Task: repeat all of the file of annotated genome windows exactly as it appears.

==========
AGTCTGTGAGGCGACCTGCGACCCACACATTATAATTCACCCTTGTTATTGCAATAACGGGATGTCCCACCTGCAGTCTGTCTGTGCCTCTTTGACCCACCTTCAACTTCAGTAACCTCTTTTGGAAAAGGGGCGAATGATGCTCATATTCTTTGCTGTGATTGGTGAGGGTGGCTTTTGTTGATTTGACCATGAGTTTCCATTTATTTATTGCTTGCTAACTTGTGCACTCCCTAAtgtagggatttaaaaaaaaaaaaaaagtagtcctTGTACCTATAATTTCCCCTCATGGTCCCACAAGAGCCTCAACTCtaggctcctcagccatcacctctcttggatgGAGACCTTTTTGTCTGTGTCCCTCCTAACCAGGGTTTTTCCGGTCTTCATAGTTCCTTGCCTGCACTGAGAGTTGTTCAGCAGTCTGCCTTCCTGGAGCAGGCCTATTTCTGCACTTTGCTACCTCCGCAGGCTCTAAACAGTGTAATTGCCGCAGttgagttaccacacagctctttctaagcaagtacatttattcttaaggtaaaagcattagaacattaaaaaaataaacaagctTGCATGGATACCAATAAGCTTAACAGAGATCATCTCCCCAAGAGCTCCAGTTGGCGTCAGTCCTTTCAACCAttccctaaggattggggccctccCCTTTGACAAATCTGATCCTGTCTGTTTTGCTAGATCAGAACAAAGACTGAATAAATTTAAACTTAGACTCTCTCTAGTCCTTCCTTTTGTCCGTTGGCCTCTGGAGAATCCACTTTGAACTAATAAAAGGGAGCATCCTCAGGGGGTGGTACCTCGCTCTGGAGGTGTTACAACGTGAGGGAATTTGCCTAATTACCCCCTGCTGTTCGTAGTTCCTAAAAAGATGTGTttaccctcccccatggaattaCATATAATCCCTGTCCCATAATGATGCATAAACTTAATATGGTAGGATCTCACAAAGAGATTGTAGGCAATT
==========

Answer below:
AGTCTGTGAGGCGACCTGCGACCCACACATTATAATTCACCCTTGTTATTGCAATAACGGGATGTCCCACCTGCAGTCTGTCTGTGCCTCTTTGACCCACCTTCAACTTCAGTAACCTCTTTTGGAAAAGGGGCGAATGATGCTCATATTCTTTGCTGTGATTGGTGAGGGTGGCTTTTGTTGATTTGACCATGAGTTTCCATTTATTTATTGCTTGCTAACTTGTGCACTCCCTAAtgtagggatttaaaaaaaaaaaaaaagtagtcctTGTACCTATAATTTCCCCTCATGGTCCCACAAGAGCCTCAACTCtaggctcctcagccatcacctctcttggatgGAGACCTTTTTGTCTGTGTCCCTCCTAACCAGGGTTTTTCCGGTCTTCATAGTTCCTTGCCTGCACTGAGAGTTGTTCAGCAGTCTGCCTTCCTGGAGCAGGCCTATTTCTGCACTTTGCTACCTCCGCAGGCTCTAAACAGTGTAATTGCCGCAGttgagttaccacacagctctttctaagcaagtacatttattcttaaggtaaaagcattagaacattaaaaaaataaacaagctTGCATGGATACCAATAAGCTTAACAGAGATCATCTCCCCAAGAGCTCCAGTTGGCGTCAGTCCTTTCAACCAttccctaaggattggggccctccCCTTTGACAAATCTGATCCTGTCTGTTTTGCTAGATCAGAACAAAGACTGAATAAATTTAAACTTAGACTCTCTCTAGTCCTTCCTTTTGTCCGTTGGCCTCTGGAGAATCCACTTTGAACTAATAAAAGGGAGCATCCTCAGGGGGTGGTACCTCGCTCTGGAGGTGTTACAACGTGAGGGAATTTGCCTAATTACCCCCTGCTGTTCGTAGTTCCTAAAAAGATGTGTttaccctcccccatggaattaCATATAATCCCTGTCCCATAATGATGCATAAACTTAATATGGTAGGATCTCACAAAGAGATTGTAGGCAATT